Food

This Sandwich Is Tiny, Expensive—and One of the Best in Washington

Wagyu katsu sando at Kobo is a highlight of the Japanese tasting menu. Photograph by Washingtonian

We love big, messy sandwiches as much as anyone. But the one we can’t stop thinking about lately is only four-ish bites, and technically costs over $160—granted, with many other delicious courses. It’s the wagyu katsu sando (translation: cutlet sandwich) at Japanese tasting bar Kōbō inside Chevy Chase’s Sushiko. And trust us, you’ll want one. Or nine.

The katsu sando is pretty elusive in Washington. Izakaya Seki offered a traditional takeout version of the kind one might find in Japanese convenience stores with panko-fried pork, savory tonkotsu sauce, and white bread. Others have popped up as specials at Daikaya and G by Mike Isabella. Even rarer are the super-luxe versions peddled by Wagyumafia in Tokyo and San Francisco, which go for upwards of $180 a pop thanks to a filling of pricey wagyu or Kobe beef.

Kōbō chef Handry Tjan, who helms the tasting counter with brother Piter, says it was a humble sandwich that inspired his dish—and not even a katsu sando. Sushiko owner Daisuke Utagawa returned from a trip to Japan with an egg sandwich from a bakery, which he gifted to Handry. It was a kind of revelation, despite having sat on a plane for two days. 

“In Japan, even the 7-11 sandwiches are delicious,” says Handry. “They’re really paying attention to detail.”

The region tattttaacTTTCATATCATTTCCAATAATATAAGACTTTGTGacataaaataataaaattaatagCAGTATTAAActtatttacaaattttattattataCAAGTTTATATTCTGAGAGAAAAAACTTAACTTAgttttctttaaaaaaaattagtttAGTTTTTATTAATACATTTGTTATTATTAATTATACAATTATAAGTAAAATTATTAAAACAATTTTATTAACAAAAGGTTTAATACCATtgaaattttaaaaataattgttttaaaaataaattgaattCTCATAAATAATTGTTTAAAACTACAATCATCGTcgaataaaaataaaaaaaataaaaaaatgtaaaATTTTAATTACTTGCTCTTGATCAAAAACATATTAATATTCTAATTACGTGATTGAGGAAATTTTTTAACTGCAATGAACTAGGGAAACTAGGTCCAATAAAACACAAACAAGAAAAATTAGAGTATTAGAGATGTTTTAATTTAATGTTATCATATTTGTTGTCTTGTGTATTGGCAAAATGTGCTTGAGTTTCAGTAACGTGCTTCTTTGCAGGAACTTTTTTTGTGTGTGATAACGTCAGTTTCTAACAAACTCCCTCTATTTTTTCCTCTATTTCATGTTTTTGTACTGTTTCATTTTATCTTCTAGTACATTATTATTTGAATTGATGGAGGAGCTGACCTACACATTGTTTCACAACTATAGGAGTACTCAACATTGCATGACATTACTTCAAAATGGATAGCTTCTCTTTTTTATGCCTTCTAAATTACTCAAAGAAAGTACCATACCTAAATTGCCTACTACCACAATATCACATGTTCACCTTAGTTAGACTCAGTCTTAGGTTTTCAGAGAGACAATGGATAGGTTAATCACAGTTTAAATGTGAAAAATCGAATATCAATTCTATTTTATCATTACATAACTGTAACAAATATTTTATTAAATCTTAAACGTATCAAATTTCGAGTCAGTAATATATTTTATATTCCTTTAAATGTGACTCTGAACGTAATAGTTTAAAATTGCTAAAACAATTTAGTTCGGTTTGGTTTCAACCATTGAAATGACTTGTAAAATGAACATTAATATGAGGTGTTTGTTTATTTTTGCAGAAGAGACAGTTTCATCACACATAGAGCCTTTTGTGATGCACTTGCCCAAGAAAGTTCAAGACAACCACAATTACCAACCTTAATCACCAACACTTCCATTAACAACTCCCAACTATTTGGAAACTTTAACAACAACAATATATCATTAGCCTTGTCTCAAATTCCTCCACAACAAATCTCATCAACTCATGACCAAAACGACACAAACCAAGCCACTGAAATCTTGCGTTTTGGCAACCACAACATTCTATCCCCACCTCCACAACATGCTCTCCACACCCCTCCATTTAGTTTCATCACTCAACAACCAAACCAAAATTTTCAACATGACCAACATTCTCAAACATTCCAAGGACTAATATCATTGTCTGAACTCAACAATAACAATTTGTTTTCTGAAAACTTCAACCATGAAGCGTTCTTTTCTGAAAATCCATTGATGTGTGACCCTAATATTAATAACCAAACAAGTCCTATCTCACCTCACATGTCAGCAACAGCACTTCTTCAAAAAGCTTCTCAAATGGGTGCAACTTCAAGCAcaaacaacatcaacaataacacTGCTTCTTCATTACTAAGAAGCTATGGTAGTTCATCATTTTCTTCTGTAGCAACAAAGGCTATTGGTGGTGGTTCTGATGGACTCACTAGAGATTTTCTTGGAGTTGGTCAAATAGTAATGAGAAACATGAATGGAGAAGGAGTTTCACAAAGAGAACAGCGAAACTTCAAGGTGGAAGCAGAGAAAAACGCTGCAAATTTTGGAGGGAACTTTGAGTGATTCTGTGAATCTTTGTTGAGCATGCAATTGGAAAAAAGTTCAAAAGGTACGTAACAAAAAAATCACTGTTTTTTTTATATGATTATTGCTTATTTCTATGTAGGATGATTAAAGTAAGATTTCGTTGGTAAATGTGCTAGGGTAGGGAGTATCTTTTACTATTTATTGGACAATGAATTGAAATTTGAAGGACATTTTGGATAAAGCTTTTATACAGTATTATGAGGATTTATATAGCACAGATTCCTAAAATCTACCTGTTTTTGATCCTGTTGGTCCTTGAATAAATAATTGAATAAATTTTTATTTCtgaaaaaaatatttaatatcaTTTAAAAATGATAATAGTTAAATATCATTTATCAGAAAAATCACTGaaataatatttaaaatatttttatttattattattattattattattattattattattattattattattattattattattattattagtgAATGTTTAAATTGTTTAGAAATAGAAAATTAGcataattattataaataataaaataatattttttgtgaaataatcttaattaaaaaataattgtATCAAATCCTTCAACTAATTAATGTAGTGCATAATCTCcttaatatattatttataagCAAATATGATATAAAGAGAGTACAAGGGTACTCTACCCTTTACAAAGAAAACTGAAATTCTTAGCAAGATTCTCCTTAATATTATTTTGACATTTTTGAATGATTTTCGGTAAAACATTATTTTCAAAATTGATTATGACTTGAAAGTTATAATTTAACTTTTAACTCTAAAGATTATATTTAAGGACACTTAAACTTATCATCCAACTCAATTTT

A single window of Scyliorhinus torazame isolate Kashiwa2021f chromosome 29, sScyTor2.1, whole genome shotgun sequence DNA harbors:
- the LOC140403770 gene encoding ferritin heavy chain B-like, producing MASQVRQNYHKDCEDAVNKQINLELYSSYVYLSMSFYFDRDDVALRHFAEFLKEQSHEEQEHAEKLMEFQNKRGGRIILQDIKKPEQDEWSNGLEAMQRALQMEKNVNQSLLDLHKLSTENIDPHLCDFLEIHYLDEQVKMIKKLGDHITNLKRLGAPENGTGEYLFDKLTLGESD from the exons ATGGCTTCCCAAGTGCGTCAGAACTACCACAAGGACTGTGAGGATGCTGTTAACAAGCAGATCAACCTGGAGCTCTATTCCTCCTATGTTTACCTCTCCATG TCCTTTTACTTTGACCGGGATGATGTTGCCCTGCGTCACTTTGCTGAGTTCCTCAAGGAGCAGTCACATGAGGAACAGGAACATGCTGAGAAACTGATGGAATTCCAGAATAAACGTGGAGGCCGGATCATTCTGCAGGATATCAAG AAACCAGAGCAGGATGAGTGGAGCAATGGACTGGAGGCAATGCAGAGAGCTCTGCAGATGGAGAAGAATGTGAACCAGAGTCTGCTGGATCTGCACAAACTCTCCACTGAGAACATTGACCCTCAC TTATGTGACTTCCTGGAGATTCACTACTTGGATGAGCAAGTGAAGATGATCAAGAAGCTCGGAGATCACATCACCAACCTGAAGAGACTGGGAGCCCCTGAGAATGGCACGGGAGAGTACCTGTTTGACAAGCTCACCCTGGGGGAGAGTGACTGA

The beauty of Kobo’s wagyu katsu is also all in the minutia. Japanese A5 wagyu strip loin (think the Lexus of beef) is coated in panko and fried in rice oil, which Handry says is neutral in flavor and renders the exterior crispy instead of oily. The meat, which is rendered near-melting by the heat, is set on homemade milk bread, and swabbed with house tonkatsu sauce that’s umami-rich from caramelized onions, sake, mirin, and leeks. It’s the kind of dish you want to multiply, or supersize, price tag be darned. And tucked between courses of gorgeous sashimi and nigiri sushi, it’s a high point in a meal that’s already one of the best in Washington.

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Anna Spiegel
Food Editor

Anna Spiegel covers the dining and drinking scene in her native DC. Prior to joining Washingtonian in 2010, she attended the French Culinary Institute and Columbia University’s MFA program in New York, and held various cooking and writing positions in NYC and in St. John, US Virgin Islands.